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AIM Pilgrim Trust Conservation Grant – Royal College of Music Museum
Royal College of Music Museum – AIM Pilgrim Trust conservation grant
Conservation of the portraits of King George V (Arthur Stockdale Cope, 1926) and the Duchess of York, Queen Mary (Leonard Campbell Taylor, 1928)
The Royal College of Music (RCM), one of the world’s great conservatoires, provides music education and professional training at the highest international level. The RCM’s Museum (founded in 1892) tells the story of music history through unique treasures and exciting learning opportunities for students and the public. It holds the most extensive music-related collection of its kind in the UK.
The portraits of King George V and Duchess of York, Queen Mary were commissioned for the RCM and are displayed in the main entrance hall, two of the most prominent portraits in the RCM Museum’s collection.
The priority of this conservation work was to stabilise the frames while avoiding further losses, and to reduce the environmental impact on the paintings, as they are exhibited in a space subjected to light, temperature and relative humidity fluctuations.
The gilding and preparation layers of the frames were consolidated and cleaned. Loose decorative elements were reattached to the surface and where necessary, losses were filled and toned with compatible and reversible materials.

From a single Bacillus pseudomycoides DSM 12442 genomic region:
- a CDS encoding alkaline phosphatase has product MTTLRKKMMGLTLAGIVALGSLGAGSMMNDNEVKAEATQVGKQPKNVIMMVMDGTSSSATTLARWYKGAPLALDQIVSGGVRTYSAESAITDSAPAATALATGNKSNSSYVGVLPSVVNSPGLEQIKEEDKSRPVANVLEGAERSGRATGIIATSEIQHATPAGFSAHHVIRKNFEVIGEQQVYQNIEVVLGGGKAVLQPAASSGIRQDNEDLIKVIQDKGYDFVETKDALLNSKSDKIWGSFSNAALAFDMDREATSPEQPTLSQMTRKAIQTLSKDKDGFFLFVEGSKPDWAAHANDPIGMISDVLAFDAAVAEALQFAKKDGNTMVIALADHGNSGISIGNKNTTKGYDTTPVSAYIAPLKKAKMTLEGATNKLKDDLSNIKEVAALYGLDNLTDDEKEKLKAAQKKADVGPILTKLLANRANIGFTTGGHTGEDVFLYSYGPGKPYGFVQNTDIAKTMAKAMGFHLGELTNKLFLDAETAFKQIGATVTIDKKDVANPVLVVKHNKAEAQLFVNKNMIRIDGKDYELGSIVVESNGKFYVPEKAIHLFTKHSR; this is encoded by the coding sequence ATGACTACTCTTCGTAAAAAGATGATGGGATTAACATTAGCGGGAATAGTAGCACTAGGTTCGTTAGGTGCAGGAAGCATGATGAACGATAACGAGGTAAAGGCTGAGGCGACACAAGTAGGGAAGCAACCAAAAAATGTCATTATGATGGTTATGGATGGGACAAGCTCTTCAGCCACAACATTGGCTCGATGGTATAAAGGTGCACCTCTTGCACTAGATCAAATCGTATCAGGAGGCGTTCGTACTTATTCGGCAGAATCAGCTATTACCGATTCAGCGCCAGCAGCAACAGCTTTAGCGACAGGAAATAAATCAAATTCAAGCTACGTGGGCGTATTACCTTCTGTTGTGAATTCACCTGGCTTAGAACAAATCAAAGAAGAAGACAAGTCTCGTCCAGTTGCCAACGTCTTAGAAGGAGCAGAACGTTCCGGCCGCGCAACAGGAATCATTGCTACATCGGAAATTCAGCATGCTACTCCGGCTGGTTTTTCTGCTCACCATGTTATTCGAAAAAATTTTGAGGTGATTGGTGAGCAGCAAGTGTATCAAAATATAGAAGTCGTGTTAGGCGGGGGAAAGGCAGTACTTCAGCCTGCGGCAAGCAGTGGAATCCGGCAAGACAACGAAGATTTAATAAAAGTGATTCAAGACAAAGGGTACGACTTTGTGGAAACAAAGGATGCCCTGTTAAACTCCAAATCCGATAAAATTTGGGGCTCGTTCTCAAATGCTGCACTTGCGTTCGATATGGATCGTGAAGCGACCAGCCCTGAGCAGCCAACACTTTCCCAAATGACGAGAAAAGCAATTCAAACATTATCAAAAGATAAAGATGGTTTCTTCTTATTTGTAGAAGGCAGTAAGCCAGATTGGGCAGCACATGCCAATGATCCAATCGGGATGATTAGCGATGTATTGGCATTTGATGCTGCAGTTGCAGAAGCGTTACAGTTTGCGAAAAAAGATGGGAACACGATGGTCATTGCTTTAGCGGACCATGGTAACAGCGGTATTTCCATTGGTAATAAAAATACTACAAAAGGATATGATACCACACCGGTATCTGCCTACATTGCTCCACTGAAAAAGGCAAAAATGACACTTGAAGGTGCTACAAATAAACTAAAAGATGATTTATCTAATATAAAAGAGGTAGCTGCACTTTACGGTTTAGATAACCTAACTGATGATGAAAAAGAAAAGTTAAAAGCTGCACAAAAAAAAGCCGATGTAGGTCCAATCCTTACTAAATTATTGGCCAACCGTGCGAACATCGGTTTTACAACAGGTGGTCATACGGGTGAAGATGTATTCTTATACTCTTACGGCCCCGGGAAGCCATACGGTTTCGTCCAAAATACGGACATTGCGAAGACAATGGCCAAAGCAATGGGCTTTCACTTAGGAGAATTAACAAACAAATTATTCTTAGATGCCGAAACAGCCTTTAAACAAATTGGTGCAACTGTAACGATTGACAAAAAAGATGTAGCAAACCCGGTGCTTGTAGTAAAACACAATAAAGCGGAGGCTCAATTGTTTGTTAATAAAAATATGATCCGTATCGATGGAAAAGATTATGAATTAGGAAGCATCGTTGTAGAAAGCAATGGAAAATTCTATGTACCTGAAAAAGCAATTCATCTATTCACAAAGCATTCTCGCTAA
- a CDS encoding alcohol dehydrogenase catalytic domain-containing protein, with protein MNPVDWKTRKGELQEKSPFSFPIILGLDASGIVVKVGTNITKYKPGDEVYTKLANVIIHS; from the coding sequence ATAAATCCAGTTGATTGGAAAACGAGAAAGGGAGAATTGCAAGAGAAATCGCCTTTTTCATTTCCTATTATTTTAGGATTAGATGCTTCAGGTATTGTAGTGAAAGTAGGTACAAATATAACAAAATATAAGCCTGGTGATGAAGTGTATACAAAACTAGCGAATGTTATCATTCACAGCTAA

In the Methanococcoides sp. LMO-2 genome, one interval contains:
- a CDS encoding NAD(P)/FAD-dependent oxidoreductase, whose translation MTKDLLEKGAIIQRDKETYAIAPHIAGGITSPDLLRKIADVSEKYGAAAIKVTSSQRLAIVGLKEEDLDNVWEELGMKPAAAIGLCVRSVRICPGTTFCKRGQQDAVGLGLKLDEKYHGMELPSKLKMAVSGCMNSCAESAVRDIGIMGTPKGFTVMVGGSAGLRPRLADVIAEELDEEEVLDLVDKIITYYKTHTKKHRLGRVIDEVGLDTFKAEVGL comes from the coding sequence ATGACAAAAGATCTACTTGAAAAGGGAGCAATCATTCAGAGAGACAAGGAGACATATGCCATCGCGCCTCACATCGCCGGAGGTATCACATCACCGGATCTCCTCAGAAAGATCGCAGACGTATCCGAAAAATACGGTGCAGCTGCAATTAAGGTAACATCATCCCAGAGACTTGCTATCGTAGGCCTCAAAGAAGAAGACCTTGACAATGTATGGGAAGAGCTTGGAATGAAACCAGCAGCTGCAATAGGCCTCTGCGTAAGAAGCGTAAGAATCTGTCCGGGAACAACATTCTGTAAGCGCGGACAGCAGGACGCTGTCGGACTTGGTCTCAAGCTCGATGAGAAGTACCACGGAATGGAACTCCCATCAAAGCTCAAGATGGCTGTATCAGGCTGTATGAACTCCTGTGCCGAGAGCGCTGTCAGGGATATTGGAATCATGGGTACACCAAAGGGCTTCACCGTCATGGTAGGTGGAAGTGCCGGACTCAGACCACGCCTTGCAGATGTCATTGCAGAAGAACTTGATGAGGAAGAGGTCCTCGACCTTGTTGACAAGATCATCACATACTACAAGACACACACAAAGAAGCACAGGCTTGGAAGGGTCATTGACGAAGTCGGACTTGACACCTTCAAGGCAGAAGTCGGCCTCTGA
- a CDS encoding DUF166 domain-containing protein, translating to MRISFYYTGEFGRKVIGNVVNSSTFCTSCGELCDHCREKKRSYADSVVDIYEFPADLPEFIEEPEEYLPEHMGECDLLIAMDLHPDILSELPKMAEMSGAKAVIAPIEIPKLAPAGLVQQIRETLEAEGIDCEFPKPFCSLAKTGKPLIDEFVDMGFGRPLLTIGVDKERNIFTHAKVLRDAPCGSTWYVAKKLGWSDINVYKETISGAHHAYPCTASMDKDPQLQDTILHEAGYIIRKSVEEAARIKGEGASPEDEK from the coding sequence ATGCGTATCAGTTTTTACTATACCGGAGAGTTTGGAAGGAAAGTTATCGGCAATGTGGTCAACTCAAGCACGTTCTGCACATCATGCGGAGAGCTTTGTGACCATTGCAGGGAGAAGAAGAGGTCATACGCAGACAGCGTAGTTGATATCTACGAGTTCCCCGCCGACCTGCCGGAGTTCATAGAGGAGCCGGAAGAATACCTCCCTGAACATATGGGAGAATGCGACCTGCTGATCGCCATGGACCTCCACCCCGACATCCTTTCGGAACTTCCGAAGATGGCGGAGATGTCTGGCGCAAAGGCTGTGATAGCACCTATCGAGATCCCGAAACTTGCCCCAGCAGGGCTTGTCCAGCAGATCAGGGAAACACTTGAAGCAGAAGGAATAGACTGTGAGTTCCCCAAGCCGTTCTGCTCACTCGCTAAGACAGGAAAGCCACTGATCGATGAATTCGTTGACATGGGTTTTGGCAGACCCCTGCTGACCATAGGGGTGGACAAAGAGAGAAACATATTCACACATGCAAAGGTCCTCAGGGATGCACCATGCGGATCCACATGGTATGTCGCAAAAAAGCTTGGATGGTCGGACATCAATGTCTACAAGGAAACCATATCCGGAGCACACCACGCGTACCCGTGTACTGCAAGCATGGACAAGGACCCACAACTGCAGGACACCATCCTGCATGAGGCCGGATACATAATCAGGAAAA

A new acrylic glazing was added; lighter than if the appropriate glass had been used.
The surface of the paintings, back of the canvas and stretchers were cleaned and minor losses and abrasion resulting from previous pressure caused by the frame were reintegrated. A backing of Alu-PV sheeting, a barrier against vapour and dust, was applied. This option was more appropriate than using a hard backing, to keep the weight low and creates greater environmental buffering.
The frames and the paintings are now much more legible and dignified. Ultimately, it is our goal, not only to conserve the RCM Museum works but also to continue promoting a conservation culture within the institution.
Long-term conservation plans may be the cornerstone for small museum collections at the service of institutions that do not have, by default, a museum culture. Aligned with the mission of the museum and of the RCM, the conservation plan for the paintings helped making prioritisation clearer and more effective. It bridges the institution and the collections by prioritising based on risk and importance for the institution.
We are most grateful to AIM and the Pilgrim Trust for the grant, as it enabled us to bring together the expertise and the necessary resources to conserve two of the most impactful paintings from the RCM Museum’s collection.
Susanna Caldeira, Royal College of Music Museum Conservator
Pictured: King George V portrait after conservation; Queen Mary portrait after conservation; Royal College of Music Museum portraits in situ